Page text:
The "objective" is the instructional objective, or performance goal, that the RLO aims to achieve. The "learning activity" is the body of the RLO -- it's the instructional strategy that the RLO uses to satisfy the instructional objective. The "assessment" part tests the mastery over the subject matter.

Since RLOs are the smallest self-contained chunks of instruction, they can be mixed and matched to create larger personalized instruction sets (courses, lessons, tracks, etc.) much the same way as content components are mixed and matched to create personalized articles.

Here's a question: How do you create a RLO? Or, in technical terms, How do you populate your database with RLOs?

Answer: Databases can be populated by:

When you have to create a RLO yourself, you could either use proprietary applications (e.g.. Both Saba and Docent have such applications), or you could create it directly on the web, by using forms. Mindlever even has tools, called Learning Object Composers, that are integrated with common applications such as MS-Word and MS-Power Point to create RLOs!

RLO Links:

So finally, What is a LCMS (Learning Content Management System)?

LCMS is a system (mostly Web-based) that is used to author, approve, publish, and manage learning content (more specifically referred to as learning objects).

A LCMS combines the administrative and management dimensions of a traditional LMS with the content creation and personalized assembly dimensions of a CMS.

In a LCMS (see Figure 3), you would have libraries of RLOs that can be used either independently, or as a part of larger instruction sets (one RLO --> many courses --> many learners).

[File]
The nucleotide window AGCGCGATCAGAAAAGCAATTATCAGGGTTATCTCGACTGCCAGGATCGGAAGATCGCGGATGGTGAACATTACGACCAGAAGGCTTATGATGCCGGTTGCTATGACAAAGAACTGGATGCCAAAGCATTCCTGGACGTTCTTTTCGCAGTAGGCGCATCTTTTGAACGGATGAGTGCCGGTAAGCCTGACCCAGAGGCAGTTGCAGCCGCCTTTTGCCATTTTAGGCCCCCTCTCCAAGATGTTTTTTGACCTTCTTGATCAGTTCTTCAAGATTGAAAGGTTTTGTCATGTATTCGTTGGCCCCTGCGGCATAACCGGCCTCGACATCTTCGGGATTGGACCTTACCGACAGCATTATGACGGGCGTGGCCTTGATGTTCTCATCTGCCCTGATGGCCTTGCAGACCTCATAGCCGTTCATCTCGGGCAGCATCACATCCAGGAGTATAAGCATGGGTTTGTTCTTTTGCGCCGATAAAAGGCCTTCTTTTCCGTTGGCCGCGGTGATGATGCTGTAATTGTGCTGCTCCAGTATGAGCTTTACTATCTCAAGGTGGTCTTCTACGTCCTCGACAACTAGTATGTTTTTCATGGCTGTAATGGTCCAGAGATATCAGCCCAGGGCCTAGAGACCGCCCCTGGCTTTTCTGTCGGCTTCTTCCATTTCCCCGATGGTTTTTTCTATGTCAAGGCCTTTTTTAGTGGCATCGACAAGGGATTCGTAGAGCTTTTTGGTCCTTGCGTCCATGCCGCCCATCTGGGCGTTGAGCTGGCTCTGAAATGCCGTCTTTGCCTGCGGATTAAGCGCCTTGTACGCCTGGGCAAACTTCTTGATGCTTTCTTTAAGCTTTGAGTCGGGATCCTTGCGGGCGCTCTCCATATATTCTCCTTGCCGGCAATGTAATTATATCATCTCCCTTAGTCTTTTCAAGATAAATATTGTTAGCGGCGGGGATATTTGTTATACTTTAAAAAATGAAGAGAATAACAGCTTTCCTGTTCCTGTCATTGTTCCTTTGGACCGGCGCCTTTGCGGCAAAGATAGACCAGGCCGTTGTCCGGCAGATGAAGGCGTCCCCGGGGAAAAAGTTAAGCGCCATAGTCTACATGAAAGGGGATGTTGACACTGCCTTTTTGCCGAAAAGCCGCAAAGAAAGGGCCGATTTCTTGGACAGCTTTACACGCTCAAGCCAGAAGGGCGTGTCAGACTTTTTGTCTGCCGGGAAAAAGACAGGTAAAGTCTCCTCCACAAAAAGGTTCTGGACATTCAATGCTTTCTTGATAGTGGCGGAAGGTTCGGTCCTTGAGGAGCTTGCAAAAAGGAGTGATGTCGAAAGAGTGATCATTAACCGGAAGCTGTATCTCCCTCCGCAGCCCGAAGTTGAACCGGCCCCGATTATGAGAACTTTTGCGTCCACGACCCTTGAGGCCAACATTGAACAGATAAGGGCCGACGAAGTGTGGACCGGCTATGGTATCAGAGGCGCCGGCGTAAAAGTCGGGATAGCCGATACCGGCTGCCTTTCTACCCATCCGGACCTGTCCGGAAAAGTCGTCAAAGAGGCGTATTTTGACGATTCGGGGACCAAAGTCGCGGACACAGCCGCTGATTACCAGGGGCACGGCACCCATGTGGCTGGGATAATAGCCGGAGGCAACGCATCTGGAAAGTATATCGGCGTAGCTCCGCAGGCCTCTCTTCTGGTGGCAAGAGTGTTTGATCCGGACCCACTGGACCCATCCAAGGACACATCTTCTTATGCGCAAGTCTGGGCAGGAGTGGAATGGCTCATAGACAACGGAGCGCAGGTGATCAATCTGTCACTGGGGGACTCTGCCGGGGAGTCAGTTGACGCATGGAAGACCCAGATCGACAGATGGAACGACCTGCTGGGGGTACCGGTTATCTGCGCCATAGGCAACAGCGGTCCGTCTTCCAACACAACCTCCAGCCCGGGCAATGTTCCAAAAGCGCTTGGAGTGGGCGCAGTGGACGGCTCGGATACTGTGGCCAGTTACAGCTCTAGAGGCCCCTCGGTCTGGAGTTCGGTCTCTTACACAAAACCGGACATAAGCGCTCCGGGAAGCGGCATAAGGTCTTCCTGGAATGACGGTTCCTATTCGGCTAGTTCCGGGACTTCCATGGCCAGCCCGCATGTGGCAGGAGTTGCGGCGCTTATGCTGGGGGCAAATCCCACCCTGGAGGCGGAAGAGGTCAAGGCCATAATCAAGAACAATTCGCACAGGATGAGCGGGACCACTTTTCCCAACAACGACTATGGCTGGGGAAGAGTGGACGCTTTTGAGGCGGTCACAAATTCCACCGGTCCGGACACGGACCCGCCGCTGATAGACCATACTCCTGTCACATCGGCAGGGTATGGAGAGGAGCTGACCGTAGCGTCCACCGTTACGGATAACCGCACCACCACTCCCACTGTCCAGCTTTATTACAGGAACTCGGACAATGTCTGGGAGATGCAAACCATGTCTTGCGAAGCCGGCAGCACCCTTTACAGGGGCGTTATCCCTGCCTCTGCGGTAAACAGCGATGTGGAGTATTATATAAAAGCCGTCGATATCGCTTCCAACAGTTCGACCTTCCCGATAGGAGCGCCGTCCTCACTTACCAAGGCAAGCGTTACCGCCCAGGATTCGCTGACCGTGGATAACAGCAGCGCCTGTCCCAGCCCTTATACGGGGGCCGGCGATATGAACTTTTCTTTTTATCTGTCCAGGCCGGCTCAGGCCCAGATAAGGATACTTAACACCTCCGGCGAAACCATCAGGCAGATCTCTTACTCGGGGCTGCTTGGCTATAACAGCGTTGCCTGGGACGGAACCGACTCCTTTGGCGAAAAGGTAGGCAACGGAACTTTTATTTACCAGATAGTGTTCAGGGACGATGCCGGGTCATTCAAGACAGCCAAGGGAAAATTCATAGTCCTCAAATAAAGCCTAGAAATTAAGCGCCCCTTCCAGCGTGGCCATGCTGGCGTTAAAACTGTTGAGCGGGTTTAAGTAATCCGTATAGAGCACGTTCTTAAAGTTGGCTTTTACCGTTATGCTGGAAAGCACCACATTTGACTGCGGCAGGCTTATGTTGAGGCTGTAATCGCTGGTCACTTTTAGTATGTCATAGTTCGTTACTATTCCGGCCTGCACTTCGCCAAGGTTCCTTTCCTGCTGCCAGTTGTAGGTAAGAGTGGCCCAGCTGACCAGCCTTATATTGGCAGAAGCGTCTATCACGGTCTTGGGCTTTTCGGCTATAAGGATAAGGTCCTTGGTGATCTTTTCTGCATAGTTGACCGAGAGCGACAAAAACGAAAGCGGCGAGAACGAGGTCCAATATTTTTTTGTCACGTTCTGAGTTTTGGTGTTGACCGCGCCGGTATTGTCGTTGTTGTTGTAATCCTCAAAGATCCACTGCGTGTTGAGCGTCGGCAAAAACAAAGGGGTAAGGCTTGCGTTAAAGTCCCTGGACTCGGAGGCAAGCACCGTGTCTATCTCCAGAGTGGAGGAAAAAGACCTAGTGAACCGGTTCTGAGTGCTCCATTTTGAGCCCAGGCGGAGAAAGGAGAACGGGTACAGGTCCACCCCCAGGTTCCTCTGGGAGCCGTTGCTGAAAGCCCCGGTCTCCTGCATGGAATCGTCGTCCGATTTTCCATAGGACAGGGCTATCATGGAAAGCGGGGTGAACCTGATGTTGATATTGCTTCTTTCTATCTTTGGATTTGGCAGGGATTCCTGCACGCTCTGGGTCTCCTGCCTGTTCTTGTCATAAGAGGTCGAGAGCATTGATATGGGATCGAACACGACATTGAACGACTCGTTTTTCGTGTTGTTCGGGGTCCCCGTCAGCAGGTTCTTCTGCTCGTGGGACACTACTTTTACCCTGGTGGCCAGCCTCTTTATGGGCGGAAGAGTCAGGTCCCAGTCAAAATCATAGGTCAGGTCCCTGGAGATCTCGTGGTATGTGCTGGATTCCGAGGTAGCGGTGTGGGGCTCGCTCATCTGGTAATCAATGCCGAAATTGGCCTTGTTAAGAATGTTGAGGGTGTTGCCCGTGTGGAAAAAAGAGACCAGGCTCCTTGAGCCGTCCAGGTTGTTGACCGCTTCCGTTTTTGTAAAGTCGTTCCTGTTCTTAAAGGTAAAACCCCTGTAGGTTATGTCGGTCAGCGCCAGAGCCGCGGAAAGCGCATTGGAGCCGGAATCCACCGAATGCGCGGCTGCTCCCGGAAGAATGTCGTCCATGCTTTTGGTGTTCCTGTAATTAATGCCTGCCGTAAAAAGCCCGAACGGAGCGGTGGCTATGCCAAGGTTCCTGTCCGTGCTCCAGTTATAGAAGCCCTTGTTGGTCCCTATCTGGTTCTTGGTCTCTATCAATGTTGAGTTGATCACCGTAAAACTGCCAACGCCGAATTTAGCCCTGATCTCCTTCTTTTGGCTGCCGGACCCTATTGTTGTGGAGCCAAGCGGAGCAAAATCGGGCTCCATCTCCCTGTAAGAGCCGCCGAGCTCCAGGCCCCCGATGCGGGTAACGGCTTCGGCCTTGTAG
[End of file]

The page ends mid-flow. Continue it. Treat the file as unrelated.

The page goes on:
Just like in a CMS, there would be workflow processes around a LCMS too:

LCMS Links:

Figure 3: LCMS

What does all this mean to the learner? The instructional designer?

Firstly, the LCMS caters to the learner's need to be instantly gratified. As mentioned above, RLOs can be created by resident instructional designers, who can react quickly to any foreseeable knowledge gaps. For example, if there is a product launch due in a month's time, the training department can expect a knowledge gap to exist in the sales department with regards to this new product. Using the LCMS, resident instructional designers could consult with subject matter experts and quickly create new RLOs (or courses) that would target this gap. For the sales reps, this instruction is of high value as it is available when they need it the most - no more waiting for mass training sessions.

Secondly, with the LCMS, learners not only get the instruction when they desire (a.k.a. just-in-time learning), but they also get only that portion of the instruction that they desire (a.k.a. granular learning, or just-enough learning). And this is a big thing. Going by the same product launch scenario, if there was a mass training session for the sales reps, many would have to sit-in for the entire training session that might span a whole day or more, when all that they really needed was a particular 20 minutes portion of that session. The LCMS and the RLOs cater to this need to have just-enough instruction.

Thirdly, the learner is able to personalize his learning experience. Think of the Amazon.com type of personalization model and visualize this change: books equal RLOs. Now, when you browse for RLOs (or courses), you will get recommendations based on your previous RLO requests. You can see the reviews and comments of other RLO users before you make your own choice. You could search by category, author, ratings, etc. Put simply, you could personalize the entire RLO catalogue to suit your needs.